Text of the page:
Dudin, Mikhail

The following article is from The Great Soviet Encyclopedia (1979). It might be outdated or ideologically biased.

Dudin, Mikhail Aleksandrovich


Born Nov. 7 (20), 1916, in the village of Klevnevo, present-day Ivanovo Oblast. Soviet Russian poet. Member of the CPSU since 1951.

Dudin’s first work was published in 1934. He served in the army from 1939 to 1945, writing for frontline newspapers during the Great Patriotic War (1941-45). He was shaped as a poet by his experiences at the front (the collections Canteen, 1943, and Path of the Guard, 1944. Dudin often writes about the labor of the Soviet people and about the struggle for peace. Notable among his collections are Consider Me a Communist (1950), Bridges: Poems From Europe (1958), and Poste Restante (1963). Dudin’s poetry is sonorous, strong, highly publicistic, and optimistic. He has also written prose and worked as a translator. He wrote the screenplay for the film The Skylark (with S. Orlov, 1964). Dudin has been awarded three orders and various medals.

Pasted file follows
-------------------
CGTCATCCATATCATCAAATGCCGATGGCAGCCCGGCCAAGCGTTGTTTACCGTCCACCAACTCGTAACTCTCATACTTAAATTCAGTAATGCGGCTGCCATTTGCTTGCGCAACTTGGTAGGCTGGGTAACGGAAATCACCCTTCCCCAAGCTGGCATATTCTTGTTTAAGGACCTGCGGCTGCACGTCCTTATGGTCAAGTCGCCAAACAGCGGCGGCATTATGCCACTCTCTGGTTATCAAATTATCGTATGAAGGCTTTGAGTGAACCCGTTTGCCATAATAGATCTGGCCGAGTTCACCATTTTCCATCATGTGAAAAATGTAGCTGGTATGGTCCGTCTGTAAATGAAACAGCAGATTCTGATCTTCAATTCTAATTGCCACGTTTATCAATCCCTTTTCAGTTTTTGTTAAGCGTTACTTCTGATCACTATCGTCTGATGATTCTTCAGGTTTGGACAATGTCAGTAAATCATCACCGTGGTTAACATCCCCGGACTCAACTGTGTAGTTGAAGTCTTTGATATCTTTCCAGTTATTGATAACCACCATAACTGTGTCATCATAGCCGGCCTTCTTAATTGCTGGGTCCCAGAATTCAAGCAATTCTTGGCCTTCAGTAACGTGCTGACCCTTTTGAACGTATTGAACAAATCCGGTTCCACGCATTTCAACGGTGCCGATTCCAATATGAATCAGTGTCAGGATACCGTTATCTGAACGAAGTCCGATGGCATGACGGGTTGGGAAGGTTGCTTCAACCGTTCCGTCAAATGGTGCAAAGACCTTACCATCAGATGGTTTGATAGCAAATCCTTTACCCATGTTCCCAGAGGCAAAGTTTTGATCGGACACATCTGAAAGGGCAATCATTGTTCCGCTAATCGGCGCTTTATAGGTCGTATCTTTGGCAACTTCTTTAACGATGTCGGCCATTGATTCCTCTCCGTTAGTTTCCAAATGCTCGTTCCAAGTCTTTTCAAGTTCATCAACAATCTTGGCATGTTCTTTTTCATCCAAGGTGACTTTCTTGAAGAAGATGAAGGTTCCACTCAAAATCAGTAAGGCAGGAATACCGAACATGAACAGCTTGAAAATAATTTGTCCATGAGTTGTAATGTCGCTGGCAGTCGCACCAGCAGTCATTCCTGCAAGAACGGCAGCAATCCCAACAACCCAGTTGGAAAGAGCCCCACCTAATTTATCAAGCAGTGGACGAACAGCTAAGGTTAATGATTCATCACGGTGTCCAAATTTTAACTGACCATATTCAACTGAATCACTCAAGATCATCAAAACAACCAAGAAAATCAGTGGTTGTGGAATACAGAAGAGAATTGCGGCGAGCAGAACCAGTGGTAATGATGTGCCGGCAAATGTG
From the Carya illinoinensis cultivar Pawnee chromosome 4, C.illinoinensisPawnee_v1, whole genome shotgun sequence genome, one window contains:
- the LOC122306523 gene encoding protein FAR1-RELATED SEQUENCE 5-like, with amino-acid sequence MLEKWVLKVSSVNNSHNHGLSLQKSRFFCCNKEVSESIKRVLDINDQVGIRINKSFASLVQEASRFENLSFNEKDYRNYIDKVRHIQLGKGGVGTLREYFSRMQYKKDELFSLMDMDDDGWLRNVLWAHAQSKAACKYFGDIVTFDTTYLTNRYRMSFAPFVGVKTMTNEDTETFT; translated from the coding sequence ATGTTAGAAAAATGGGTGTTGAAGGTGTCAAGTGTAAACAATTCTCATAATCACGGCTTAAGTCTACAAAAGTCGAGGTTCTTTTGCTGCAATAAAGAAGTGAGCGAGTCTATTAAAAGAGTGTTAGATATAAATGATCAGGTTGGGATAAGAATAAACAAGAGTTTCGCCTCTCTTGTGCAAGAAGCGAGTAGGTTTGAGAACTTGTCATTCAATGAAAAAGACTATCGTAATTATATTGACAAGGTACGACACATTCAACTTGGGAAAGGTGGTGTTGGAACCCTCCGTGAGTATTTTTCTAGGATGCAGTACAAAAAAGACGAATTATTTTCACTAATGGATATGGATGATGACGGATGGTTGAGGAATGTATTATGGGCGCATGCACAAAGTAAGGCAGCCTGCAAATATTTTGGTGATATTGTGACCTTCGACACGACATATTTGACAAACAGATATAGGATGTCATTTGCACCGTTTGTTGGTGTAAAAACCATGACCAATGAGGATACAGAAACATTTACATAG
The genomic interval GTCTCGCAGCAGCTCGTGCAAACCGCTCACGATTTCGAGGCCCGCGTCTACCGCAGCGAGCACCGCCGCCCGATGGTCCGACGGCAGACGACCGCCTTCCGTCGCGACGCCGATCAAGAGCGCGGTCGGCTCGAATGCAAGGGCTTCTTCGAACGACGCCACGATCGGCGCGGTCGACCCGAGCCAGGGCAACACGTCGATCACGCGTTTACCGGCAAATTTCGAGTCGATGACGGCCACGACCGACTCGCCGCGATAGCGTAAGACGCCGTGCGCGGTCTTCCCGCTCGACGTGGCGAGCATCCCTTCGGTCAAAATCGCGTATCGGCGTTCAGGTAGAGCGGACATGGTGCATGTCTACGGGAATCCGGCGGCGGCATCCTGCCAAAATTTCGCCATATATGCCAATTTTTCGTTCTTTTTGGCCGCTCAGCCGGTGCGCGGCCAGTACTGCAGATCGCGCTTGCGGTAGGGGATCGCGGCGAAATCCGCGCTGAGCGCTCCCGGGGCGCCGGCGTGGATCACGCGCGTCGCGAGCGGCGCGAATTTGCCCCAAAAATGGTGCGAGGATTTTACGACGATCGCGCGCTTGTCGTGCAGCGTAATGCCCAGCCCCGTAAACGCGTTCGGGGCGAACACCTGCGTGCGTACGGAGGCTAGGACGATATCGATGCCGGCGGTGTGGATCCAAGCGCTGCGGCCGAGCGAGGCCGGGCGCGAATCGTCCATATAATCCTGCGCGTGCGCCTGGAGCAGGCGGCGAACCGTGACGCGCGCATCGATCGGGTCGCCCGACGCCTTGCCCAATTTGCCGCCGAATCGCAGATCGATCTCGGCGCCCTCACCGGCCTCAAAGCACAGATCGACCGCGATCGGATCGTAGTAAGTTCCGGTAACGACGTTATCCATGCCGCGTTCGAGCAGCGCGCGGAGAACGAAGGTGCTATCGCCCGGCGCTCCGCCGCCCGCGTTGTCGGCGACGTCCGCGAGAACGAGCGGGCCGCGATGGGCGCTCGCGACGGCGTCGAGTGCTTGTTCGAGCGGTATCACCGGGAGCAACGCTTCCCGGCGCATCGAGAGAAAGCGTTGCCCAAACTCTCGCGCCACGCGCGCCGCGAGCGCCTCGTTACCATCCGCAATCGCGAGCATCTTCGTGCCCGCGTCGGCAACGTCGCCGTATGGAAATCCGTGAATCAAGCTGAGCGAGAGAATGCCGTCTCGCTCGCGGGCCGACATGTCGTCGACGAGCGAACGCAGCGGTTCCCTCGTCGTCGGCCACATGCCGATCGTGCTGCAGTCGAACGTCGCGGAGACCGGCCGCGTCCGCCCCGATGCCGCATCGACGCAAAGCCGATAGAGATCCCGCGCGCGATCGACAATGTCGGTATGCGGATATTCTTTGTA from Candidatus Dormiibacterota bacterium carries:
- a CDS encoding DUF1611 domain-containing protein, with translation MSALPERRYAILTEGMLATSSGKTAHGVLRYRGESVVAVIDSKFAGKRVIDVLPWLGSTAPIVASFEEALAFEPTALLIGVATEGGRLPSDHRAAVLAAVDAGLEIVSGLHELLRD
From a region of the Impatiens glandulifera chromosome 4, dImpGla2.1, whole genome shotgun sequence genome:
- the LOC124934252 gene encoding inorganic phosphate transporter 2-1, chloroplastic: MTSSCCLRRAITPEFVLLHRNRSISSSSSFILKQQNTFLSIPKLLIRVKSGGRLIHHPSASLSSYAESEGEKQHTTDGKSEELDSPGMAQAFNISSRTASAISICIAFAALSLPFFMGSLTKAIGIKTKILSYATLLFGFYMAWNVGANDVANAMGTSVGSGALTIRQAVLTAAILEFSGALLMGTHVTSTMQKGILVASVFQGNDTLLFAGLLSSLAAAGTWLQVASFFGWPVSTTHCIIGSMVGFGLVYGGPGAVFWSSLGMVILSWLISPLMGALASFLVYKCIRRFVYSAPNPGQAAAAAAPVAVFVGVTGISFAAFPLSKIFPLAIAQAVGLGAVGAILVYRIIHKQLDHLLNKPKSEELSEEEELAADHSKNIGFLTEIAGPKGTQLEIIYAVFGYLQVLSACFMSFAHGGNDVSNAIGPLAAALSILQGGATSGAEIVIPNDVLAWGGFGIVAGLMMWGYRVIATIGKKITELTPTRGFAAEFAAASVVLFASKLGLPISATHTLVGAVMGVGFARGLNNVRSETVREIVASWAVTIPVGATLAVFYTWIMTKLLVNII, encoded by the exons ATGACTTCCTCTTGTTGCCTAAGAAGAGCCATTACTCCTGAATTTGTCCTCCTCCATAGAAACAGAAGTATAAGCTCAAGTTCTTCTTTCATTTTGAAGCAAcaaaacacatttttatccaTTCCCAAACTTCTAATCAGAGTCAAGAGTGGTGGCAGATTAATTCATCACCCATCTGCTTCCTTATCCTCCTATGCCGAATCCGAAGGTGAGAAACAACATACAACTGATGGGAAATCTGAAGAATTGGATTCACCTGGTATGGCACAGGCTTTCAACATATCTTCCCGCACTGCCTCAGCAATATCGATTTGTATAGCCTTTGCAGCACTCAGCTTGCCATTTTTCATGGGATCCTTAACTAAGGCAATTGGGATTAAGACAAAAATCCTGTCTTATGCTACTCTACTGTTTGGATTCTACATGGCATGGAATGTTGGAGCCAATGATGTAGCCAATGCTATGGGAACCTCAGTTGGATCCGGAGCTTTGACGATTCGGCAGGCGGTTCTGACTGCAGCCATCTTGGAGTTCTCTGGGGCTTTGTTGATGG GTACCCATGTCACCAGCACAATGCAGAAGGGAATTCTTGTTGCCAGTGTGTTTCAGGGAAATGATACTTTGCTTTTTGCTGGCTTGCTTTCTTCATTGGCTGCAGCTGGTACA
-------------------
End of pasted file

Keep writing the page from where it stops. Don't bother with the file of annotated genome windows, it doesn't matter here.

Izbr. proizv., vols. 1-2. Introduction by N. Tikhonov. Moscow-Leningrad, 1966.
Vremia: Stikhotvoreniia. 1964-1967. Moscow, 1969.
Stikhotvoreniia. Poemy. 1935-1969. Foreword by S. Orlov. Leningrad, 1970.


Moldavskii, D. O Mikhaile Dudine, blokade, stikhakh na voine i nashem pokolenii. Leningrad, 1965.
Vasil’ev, F. “Vremia” (review). Zvezda, 1970, no. 5.
The Great Soviet Encyclopedia, 3rd Edition (1970-1979). © 2010 The Gale Group, Inc. All rights reserved.